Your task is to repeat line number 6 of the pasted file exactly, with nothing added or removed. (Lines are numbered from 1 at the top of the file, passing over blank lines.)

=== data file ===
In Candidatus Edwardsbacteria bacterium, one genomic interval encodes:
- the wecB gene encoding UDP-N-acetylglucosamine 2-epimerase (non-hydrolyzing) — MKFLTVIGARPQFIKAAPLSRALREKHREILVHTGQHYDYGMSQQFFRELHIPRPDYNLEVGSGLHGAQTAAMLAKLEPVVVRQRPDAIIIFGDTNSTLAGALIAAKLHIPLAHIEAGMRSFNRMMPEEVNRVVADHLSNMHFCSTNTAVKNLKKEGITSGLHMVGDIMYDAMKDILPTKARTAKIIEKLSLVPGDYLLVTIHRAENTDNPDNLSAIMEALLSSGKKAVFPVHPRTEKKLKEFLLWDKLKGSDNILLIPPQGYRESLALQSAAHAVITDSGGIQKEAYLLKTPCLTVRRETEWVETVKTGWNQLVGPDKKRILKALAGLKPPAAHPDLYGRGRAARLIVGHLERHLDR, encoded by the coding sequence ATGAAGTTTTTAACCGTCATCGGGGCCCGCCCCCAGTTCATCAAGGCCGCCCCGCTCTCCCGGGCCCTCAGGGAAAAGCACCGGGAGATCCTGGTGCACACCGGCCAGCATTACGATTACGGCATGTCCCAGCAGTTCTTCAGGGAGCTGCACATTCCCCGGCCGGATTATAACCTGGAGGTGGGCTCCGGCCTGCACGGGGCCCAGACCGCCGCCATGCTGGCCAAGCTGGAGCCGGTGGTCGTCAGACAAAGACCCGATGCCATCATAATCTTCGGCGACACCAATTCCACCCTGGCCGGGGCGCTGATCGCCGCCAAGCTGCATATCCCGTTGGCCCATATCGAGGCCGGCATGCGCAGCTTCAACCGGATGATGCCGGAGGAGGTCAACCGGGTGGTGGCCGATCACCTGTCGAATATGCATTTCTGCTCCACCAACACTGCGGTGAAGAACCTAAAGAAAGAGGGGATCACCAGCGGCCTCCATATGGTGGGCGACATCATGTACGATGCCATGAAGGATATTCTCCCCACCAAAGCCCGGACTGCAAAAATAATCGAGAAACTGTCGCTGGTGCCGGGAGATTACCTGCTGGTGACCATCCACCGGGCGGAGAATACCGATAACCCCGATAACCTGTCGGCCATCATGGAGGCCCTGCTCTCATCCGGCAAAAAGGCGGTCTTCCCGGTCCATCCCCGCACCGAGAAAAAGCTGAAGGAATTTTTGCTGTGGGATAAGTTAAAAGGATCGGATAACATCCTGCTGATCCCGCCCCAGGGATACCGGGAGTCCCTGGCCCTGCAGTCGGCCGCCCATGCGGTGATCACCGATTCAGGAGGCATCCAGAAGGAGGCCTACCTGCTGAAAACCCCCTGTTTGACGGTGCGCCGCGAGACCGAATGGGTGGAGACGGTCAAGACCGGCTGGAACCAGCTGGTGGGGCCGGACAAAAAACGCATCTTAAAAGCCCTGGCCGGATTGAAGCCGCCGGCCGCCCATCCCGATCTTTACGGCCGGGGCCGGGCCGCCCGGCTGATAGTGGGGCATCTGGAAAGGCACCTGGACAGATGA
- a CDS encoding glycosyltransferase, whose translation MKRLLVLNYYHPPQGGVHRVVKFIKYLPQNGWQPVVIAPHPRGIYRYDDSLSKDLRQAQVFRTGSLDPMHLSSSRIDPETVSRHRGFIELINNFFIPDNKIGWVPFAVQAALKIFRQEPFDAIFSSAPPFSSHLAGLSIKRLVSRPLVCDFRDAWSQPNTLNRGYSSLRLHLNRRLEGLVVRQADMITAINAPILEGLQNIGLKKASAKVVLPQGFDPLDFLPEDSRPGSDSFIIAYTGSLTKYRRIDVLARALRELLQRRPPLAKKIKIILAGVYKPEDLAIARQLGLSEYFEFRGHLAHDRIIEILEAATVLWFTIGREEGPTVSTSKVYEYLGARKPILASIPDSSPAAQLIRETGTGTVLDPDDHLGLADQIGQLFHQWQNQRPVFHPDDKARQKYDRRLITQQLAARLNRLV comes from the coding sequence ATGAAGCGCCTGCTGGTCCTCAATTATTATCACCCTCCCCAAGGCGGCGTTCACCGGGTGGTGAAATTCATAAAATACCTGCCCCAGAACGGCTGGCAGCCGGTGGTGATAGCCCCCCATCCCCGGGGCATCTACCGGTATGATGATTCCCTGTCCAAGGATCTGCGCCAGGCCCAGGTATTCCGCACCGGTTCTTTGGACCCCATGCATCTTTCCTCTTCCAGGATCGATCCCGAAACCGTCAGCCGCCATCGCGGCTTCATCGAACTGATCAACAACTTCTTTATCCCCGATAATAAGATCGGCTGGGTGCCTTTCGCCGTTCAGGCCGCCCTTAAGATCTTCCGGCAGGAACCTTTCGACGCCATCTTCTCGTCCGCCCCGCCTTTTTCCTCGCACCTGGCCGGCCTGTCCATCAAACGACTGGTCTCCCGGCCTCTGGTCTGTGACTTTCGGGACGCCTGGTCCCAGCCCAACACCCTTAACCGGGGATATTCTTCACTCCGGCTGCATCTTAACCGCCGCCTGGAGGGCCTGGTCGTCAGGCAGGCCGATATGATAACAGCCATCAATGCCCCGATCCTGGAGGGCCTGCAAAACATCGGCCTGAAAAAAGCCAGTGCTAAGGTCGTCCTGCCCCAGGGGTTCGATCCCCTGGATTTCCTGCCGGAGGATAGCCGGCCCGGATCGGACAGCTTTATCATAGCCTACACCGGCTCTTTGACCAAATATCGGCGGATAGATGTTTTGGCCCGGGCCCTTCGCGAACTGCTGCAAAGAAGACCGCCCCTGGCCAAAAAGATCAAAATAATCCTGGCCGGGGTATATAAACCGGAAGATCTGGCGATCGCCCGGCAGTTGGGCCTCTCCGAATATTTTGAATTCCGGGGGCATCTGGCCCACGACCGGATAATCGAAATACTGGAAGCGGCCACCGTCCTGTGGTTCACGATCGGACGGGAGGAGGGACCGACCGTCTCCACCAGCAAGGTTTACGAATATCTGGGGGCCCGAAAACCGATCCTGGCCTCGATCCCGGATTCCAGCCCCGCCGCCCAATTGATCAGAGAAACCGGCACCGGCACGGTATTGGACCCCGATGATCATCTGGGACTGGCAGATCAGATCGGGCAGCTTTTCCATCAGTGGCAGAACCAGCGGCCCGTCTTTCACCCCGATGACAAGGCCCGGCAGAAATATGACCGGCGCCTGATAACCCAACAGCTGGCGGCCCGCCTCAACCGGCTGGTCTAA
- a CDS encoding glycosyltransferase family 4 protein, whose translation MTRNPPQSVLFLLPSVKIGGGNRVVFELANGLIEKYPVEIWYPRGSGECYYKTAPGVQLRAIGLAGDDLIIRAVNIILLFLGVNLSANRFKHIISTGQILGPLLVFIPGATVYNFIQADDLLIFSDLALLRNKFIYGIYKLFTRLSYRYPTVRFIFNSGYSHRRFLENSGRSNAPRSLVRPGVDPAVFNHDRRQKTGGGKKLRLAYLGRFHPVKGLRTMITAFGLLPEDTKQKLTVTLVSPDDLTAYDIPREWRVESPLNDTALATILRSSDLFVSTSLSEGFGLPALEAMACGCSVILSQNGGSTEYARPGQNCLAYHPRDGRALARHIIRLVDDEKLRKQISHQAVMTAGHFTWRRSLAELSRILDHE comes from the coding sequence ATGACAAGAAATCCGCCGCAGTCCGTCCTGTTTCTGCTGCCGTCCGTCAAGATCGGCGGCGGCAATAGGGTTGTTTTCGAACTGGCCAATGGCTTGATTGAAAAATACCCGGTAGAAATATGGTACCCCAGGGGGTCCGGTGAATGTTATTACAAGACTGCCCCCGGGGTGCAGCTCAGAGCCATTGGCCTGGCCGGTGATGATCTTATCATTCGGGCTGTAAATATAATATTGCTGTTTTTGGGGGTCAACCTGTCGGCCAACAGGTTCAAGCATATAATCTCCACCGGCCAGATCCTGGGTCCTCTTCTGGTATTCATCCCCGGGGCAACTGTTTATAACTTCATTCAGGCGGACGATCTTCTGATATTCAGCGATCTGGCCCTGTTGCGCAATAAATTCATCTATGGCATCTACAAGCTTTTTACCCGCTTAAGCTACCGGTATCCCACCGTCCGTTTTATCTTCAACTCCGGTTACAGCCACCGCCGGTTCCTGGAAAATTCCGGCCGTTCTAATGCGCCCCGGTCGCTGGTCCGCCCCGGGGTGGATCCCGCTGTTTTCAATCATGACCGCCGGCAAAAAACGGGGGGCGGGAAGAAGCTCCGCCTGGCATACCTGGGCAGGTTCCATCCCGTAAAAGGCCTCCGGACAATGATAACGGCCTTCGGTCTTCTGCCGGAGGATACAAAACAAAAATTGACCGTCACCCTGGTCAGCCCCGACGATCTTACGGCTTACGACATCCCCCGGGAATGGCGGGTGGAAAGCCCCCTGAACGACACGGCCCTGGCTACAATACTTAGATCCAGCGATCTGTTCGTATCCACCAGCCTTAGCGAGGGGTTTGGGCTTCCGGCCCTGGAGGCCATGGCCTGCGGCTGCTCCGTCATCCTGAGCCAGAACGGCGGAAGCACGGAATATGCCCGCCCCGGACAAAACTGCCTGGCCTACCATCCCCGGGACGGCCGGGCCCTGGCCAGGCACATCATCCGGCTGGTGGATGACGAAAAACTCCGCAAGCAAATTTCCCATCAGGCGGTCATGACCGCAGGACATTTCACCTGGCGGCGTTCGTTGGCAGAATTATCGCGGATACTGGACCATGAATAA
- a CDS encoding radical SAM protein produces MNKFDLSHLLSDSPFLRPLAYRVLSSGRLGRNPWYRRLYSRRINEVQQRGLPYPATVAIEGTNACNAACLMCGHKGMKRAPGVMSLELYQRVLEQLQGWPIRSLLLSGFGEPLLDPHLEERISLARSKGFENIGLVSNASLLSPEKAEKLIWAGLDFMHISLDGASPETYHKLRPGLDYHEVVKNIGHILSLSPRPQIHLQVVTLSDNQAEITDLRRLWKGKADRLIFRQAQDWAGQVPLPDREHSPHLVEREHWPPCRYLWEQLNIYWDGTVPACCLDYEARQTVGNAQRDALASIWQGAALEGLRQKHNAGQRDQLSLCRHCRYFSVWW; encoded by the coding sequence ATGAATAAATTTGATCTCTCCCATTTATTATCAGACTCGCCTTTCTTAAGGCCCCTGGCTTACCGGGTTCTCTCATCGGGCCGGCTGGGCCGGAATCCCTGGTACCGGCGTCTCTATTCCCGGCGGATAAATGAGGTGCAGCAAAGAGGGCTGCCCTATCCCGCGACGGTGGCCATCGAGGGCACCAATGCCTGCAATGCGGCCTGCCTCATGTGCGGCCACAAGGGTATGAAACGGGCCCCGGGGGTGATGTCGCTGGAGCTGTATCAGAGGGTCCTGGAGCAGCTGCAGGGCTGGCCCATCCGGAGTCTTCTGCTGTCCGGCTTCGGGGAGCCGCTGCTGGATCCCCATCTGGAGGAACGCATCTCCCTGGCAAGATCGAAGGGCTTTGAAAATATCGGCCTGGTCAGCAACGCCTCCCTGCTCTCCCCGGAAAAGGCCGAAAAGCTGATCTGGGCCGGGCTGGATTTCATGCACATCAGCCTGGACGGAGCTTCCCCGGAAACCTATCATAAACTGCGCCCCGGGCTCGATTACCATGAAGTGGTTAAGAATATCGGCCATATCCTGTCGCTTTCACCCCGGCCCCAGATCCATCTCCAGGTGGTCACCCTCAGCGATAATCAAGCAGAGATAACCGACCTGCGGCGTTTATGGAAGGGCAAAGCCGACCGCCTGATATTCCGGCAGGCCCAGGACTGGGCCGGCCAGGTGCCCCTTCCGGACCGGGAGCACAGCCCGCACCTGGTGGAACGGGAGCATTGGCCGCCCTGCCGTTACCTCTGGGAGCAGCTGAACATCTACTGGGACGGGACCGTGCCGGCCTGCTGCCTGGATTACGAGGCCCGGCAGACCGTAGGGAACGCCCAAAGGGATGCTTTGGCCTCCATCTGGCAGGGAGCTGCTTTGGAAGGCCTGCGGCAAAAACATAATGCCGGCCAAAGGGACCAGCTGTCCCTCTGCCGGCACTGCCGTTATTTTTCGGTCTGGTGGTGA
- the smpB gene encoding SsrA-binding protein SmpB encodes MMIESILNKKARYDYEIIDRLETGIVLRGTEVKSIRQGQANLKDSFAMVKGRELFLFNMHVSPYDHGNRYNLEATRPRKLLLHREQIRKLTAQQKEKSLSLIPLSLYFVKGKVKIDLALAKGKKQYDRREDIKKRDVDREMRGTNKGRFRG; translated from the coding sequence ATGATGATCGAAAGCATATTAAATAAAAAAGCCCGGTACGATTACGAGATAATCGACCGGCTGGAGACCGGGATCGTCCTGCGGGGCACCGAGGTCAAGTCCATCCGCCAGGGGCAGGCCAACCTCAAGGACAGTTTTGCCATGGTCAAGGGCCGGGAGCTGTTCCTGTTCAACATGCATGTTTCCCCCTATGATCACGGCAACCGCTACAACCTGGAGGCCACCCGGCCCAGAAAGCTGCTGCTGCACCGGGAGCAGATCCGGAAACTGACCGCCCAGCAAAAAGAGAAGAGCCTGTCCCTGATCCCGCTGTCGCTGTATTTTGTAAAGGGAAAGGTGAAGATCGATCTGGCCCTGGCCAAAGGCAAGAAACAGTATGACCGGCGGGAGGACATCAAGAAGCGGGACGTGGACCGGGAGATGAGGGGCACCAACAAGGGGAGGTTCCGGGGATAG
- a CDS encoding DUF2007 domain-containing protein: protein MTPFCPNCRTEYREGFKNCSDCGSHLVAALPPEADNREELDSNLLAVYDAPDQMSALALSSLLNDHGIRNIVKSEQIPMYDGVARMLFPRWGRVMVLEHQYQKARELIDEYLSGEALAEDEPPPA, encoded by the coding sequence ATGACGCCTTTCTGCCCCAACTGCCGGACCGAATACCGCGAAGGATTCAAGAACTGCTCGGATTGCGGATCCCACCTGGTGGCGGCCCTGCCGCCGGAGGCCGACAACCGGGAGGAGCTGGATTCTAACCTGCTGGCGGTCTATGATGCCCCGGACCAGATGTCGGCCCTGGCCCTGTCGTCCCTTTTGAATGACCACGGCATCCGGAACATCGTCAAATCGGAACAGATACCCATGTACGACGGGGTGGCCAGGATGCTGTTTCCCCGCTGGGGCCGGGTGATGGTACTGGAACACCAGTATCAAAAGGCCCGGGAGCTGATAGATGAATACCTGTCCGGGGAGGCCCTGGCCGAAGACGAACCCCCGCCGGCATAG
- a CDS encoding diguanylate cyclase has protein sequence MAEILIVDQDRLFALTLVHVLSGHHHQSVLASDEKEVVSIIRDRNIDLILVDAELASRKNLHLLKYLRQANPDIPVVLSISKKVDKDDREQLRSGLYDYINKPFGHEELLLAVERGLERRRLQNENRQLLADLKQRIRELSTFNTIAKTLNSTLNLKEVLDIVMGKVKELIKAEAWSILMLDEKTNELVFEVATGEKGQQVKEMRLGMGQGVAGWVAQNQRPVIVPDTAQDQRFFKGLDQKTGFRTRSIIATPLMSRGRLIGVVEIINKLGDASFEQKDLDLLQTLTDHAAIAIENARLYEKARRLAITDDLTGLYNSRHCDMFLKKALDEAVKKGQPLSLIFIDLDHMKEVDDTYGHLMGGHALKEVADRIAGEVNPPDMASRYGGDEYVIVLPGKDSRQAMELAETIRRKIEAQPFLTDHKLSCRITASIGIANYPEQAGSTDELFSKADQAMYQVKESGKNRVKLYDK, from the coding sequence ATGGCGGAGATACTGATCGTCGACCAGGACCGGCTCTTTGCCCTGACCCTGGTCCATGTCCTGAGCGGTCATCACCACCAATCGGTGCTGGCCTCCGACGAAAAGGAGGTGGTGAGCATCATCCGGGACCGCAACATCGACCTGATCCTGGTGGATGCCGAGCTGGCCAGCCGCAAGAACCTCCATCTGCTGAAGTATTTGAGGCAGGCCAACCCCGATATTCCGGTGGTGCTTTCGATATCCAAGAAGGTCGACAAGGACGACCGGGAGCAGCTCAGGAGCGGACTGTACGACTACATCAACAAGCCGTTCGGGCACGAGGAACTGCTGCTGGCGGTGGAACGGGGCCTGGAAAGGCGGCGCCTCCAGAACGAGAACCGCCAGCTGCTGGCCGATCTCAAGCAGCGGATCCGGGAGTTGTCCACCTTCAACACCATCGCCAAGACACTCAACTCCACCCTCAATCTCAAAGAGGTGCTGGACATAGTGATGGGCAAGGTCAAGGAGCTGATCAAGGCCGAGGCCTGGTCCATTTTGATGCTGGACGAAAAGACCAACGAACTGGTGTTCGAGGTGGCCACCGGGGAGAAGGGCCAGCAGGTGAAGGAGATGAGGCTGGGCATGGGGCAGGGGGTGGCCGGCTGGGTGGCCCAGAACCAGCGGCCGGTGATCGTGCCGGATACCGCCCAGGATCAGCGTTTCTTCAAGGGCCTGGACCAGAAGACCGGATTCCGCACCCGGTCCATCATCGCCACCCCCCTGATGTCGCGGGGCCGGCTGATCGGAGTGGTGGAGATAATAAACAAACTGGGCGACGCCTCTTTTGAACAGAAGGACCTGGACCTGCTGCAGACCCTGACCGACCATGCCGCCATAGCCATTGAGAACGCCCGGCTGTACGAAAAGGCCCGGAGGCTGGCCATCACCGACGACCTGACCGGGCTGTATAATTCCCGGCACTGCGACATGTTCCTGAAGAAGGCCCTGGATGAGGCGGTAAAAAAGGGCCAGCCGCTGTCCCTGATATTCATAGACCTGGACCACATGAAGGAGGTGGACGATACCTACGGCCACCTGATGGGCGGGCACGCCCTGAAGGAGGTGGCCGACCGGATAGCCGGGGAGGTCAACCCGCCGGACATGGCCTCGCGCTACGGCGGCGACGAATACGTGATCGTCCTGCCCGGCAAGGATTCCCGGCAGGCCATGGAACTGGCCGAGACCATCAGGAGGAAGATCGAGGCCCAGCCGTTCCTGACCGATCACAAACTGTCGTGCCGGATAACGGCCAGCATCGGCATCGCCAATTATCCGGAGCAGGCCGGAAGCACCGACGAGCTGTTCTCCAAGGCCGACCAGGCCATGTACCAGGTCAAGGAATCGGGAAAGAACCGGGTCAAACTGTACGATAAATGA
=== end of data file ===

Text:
- the smpB gene encoding SsrA-binding protein SmpB encodes MMIESILNKKARYDYEIIDRLETGIVLRGTEVKSIRQGQANLKDSFAMVKGRELFLFNMHVSPYDHGNRYNLEATRPRKLLLHREQIRKLTAQQKEKSLSLIPLSLYFVKGKVKIDLALAKGKKQYDRREDIKKRDVDREMRGTNKGRFRG; translated from the coding sequence ATGATGATCGAAAGCATATTAAATAAAAAAGCCCGGTACGATTACGAGATAATCGACCGGCTGGAGACCGGGATCGTCCTGCGGGGCACCGAGGTCAAGTCCATCCGCCAGGGGCAGGCCAACCTCAAGGACAGTTTTGCCATGGTCAAGGGCCGGGAGCTGTTCCTGTTCAACATGCATGTTTCCCCCTATGATCACGGCAACCGCTACAACCTGGAGGCCACCCGGCCCAGAAAGCTGCTGCTGCACCGGGAGCAGATCCGGAAACTGACCGCCCAGCAAAAAGAGAAGAGCCTGTCCCTGATCCCGCTGTCGCTGTATTTTGTAAAGGGAAAGGTGAAGATCGATCTGGCCCTGGCCAAAGGCAAGAAACAGTATGACCGGCGGGAGGACATCAAGAAGCGGGACGTGGACCGGGAGATGAGGGGCACCAACAAGGGGAGGTTCCGGGGATAG